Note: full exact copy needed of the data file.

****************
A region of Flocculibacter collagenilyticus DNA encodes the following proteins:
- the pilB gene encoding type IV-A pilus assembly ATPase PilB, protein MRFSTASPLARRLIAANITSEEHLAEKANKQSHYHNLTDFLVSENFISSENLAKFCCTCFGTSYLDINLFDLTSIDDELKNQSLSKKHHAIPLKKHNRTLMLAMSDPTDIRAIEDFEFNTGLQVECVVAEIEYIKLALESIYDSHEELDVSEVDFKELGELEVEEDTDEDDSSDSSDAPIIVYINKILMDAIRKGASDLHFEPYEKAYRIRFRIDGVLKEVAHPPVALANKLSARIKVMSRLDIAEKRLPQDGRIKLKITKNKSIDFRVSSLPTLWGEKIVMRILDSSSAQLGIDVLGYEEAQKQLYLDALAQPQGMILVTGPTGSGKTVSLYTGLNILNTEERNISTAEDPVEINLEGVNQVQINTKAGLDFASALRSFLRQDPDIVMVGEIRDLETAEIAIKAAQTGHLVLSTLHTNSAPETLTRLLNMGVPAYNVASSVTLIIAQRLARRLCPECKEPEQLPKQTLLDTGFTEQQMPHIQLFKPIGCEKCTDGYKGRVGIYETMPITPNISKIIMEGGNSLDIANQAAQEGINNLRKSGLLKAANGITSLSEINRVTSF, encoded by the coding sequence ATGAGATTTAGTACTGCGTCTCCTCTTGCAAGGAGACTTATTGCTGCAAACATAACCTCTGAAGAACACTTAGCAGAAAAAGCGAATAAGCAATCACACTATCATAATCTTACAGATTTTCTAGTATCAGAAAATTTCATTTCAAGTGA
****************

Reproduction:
A region of Flocculibacter collagenilyticus DNA encodes the following proteins:
- the pilB gene encoding type IV-A pilus assembly ATPase PilB, protein MRFSTASPLARRLIAANITSEEHLAEKANKQSHYHNLTDFLVSENFISSENLAKFCCTCFGTSYLDINLFDLTSIDDELKNQSLSKKHHAIPLKKHNRTLMLAMSDPTDIRAIEDFEFNTGLQVECVVAEIEYIKLALESIYDSHEELDVSEVDFKELGELEVEEDTDEDDSSDSSDAPIIVYINKILMDAIRKGASDLHFEPYEKAYRIRFRIDGVLKEVAHPPVALANKLSARIKVMSRLDIAEKRLPQDGRIKLKITKNKSIDFRVSSLPTLWGEKIVMRILDSSSAQLGIDVLGYEEAQKQLYLDALAQPQGMILVTGPTGSGKTVSLYTGLNILNTEERNISTAEDPVEINLEGVNQVQINTKAGLDFASALRSFLRQDPDIVMVGEIRDLETAEIAIKAAQTGHLVLSTLHTNSAPETLTRLLNMGVPAYNVASSVTLIIAQRLARRLCPECKEPEQLPKQTLLDTGFTEQQMPHIQLFKPIGCEKCTDGYKGRVGIYETMPITPNISKIIMEGGNSLDIANQAAQEGINNLRKSGLLKAANGITSLSEINRVTSF, encoded by the coding sequence ATGAGATTTAGTACTGCGTCTCCTCTTGCAAGGAGACTTATTGCTGCAAACATAACCTCTGAAGAACACTTAGCAGAAAAAGCGAATAAGCAATCACACTATCATAATCTTACAGATTTTCTAGTATCAGAAAATTTCATTTCAAGTGA